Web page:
PITTSBURGH — Coach Mike Tomlin didn’t mince words in the aftermath of the Pittsburgh Steelers’ 30-7 dismantling at the hands of the San Francisco 49ers.
“You can’t start games 0-5 on third down and think that you’re going to have the type of day that you desire,” Tomlin said. “You got to win the weighty downs, and it’s just more than just identifying that component, man. It was a failure on our part, in all areas. We got to coach better, we got to play better.
As an offense, the Steelers (0-1) converted on just 5 of 15 third downs, while the 49ers (1-0) converted on 6 of 13. The Steelers didn’t even pick up a first down until less than two minutes remained in the first half. The Steelers lost the time of possession battle 37:23 to 22:37, and the lack of plays especially in the first half kept the offense from establishing any sort or rhythm or ground game.
Christian McCaffery ran for 151 yards and caught three passes for 17 more for the 49ers (1-0), who looked every bit the dominant force they were down the stretch last season when Purdy took over at quarterback.
Bosa, a handful of days removed from signing the richest contract ever awarded to a defensive player, had two tackles and a quarterback hit. The 49ers didn’t need the reigning AP Defensive Player of the Year to wreak his unique brand of havoc to keep the Steelers and second-year quarterback Kenny Pickett in check.
San Francisco had five sacks — three of them by second-year defensive lineman Drake Jackson — and intercepted Pickett twice to dim the budding optimism in Pittsburgh after he led the first-team offense to five touchdowns in as many drives during in three exhibition appearances.
“Throughout the preseason, they were hot, you know,” 49ers linebacker Fred Warner said. “I’m sure they had a lot of confidence coming in and we just came out and executed.”
Pittsburgh either punted or turned the ball over in each of its first five possessions as the 49ers quickly built a 20-0 lead.
While Purdy cruised, Pickett stumbled. He completed 31 of 46 passes for 232 yards, the vast majority of the yardage coming with the Steelers hopelessly behind.
Then again, Pickett was hardly alone. The Steelers didn’t get their initial first down until Najee Harris ran for 24 yards with less than two minutes to go in the opening half. That drive ended with Pickett throwing a 3-yard dart to Pat Freiermuth for a touchdown that briefly cut the deficit to 20-7.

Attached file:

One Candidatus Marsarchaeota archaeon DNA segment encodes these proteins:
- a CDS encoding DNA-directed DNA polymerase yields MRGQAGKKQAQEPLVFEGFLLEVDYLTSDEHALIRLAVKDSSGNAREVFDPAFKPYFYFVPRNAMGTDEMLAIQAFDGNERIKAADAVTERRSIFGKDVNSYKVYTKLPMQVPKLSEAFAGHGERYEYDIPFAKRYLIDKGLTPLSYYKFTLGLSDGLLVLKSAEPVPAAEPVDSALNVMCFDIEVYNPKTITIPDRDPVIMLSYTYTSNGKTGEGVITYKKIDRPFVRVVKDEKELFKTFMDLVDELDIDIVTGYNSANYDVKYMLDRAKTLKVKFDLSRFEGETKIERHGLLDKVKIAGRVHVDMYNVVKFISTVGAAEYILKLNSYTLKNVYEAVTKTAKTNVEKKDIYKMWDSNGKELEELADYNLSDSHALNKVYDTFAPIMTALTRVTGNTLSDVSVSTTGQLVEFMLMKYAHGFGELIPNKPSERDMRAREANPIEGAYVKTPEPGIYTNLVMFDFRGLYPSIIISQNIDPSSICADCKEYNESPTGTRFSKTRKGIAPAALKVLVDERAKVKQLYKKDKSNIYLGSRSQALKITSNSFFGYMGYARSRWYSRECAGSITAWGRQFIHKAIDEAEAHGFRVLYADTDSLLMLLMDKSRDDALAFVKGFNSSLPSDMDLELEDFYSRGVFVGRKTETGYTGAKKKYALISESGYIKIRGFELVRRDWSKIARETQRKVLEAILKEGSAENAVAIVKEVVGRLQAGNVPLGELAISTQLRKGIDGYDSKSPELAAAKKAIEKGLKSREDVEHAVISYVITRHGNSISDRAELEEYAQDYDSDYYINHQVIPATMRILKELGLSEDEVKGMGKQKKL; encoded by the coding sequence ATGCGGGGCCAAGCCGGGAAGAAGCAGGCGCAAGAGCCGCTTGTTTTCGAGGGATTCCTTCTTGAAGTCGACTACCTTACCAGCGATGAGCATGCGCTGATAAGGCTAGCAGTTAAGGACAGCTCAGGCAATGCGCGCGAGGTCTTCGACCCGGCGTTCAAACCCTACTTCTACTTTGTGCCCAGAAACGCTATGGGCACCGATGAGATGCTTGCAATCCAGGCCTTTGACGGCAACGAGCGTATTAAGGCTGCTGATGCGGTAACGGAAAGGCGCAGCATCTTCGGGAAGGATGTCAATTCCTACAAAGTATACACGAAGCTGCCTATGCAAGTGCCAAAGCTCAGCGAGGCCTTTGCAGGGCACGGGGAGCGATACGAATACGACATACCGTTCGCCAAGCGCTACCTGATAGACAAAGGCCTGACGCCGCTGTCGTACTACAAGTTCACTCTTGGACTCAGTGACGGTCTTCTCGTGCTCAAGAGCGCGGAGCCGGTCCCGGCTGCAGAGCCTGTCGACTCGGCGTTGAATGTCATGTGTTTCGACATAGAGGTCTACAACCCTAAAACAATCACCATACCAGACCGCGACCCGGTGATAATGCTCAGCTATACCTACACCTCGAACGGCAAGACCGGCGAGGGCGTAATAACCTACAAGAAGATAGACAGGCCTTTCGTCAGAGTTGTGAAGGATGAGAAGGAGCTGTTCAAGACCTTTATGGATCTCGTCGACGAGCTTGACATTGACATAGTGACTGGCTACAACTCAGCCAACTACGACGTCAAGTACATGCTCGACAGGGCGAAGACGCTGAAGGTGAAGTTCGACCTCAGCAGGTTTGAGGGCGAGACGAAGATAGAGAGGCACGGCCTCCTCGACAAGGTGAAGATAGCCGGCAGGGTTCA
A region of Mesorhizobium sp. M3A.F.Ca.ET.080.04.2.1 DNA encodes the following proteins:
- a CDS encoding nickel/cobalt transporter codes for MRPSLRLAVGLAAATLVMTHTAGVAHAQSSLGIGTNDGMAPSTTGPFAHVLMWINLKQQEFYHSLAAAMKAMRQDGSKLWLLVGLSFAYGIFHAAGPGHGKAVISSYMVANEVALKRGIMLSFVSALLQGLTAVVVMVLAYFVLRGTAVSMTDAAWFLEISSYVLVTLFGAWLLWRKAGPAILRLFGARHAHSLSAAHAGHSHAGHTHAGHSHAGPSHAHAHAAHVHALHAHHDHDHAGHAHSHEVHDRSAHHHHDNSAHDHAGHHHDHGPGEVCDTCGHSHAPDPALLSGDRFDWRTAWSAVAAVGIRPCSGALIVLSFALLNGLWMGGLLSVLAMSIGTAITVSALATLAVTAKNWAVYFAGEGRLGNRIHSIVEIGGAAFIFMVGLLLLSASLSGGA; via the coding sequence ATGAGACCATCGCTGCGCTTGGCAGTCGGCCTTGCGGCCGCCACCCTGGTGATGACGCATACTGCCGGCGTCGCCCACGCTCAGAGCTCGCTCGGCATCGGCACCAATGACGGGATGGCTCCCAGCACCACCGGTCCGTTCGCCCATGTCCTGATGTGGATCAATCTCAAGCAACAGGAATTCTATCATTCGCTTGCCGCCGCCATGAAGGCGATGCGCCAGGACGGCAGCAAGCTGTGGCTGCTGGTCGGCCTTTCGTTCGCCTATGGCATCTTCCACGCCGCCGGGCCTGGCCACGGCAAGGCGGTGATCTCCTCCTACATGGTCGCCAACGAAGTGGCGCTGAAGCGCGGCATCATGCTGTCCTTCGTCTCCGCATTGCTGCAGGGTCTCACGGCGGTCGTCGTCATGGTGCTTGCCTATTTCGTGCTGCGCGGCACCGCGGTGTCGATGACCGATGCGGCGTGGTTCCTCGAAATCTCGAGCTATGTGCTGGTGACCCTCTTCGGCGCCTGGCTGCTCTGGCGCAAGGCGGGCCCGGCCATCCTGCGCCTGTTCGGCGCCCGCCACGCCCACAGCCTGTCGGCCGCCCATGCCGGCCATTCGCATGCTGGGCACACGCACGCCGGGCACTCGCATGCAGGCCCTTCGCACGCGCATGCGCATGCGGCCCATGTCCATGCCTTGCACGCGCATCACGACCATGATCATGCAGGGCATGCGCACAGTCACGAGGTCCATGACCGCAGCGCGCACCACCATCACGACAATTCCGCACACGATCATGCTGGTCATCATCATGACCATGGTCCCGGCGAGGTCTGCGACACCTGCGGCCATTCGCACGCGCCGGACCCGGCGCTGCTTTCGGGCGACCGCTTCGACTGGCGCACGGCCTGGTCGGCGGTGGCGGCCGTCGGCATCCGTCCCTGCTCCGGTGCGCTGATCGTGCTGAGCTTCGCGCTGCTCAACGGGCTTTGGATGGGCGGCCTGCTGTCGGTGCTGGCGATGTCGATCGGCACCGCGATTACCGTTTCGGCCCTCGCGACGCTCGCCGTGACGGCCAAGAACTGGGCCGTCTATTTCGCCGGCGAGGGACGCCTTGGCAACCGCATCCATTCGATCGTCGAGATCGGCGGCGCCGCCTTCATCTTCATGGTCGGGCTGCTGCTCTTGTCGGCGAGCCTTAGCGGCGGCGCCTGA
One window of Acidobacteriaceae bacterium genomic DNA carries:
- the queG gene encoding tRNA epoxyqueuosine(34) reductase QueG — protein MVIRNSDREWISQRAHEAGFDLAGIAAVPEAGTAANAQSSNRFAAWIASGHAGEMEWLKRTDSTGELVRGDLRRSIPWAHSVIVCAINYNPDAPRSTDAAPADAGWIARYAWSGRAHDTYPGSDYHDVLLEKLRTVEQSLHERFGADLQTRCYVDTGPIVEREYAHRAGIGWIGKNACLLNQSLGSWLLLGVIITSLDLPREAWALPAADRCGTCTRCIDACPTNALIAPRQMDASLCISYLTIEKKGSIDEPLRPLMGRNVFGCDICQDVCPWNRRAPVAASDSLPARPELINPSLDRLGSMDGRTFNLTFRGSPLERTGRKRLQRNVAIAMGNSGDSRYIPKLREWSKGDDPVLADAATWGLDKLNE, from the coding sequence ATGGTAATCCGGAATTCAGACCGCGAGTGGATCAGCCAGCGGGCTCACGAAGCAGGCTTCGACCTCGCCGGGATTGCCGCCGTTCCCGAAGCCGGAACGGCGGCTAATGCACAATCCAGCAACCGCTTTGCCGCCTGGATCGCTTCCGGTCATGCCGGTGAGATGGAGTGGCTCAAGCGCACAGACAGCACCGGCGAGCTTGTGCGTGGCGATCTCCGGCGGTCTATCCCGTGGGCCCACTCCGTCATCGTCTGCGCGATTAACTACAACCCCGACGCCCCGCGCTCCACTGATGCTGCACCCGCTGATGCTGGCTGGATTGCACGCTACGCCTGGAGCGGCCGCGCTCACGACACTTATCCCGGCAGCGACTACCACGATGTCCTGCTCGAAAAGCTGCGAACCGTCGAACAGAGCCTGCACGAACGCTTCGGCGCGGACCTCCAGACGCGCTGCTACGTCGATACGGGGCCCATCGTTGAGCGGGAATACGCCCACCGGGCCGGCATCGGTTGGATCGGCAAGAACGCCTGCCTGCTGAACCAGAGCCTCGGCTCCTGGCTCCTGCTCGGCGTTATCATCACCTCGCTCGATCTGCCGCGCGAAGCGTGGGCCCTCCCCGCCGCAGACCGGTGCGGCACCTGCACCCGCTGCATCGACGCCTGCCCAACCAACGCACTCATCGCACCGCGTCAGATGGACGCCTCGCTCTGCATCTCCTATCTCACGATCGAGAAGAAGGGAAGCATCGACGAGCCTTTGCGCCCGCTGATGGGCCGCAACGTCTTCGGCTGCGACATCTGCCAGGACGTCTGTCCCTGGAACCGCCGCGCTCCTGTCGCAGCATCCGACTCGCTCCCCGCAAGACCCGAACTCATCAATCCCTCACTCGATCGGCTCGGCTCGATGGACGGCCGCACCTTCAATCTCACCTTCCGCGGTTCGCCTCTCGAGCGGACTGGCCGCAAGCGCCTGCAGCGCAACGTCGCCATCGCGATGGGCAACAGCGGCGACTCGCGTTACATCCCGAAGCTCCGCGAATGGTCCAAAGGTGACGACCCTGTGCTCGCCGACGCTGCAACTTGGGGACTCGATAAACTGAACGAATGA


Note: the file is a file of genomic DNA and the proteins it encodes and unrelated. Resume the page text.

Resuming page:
All the goodwill and optimism provided by a perfect preseason vanished for the Pittsburgh Steelers in the harsh reality of their regular-season opener.
Kenny Pickett and the Steelers offense, which had stoked expectations after scoring on each of their preseason drives, were rag-dolled in a Week 1 home loss to the San Francisco 49ers, 30-7 — the most lopsided home defeat in the Mike Tomlin era.
While the 49ers emerged looking every bit like an NFC Super Bowl contender, the Steelers limped away from Acrisure Stadium looking like preseason pretenders.
“We accept responsibility obviously for the outcome,” Steelers head coach Mike Tomlin said after the game, via the team website. “We compliment those guys on the quality of work that they did. We absorb the negativity that comes with how we performed today, and we go back to work. We’ve got to prepare them better. They’ve got to play better. That’s just the reality of it.
The receivers that ran freely in August found themselves blanketed. The ocean of time quarterback Kenny Pickett had to throw during training camp was reduced to a mere puddle. That is, if it existed at all on a day Pickett was sacked five times and pressured countless others.
The result was a sobering three-hour reality check.
“I think San Fran’s defense is a little bit better than some teams in the preseason we played,” Pickett said. “They’re a good team. But at the end of the day, we didn’t secure anywhere near at the level that we need to or want to. Have to get a lot better.”
There’s plenty to work on. Pickett completed 31 of 46 passes for 232 yards with a touchdown and two interceptions. His accuracy was scattershot at best. He threaded a 3-yard touchdown to Pat Freiermuth that momentarily gave the Steelers momentum near the end of the first half. He also sailed a pair of passes that ended up in the hands of defenders with a white “SF” on their helmets.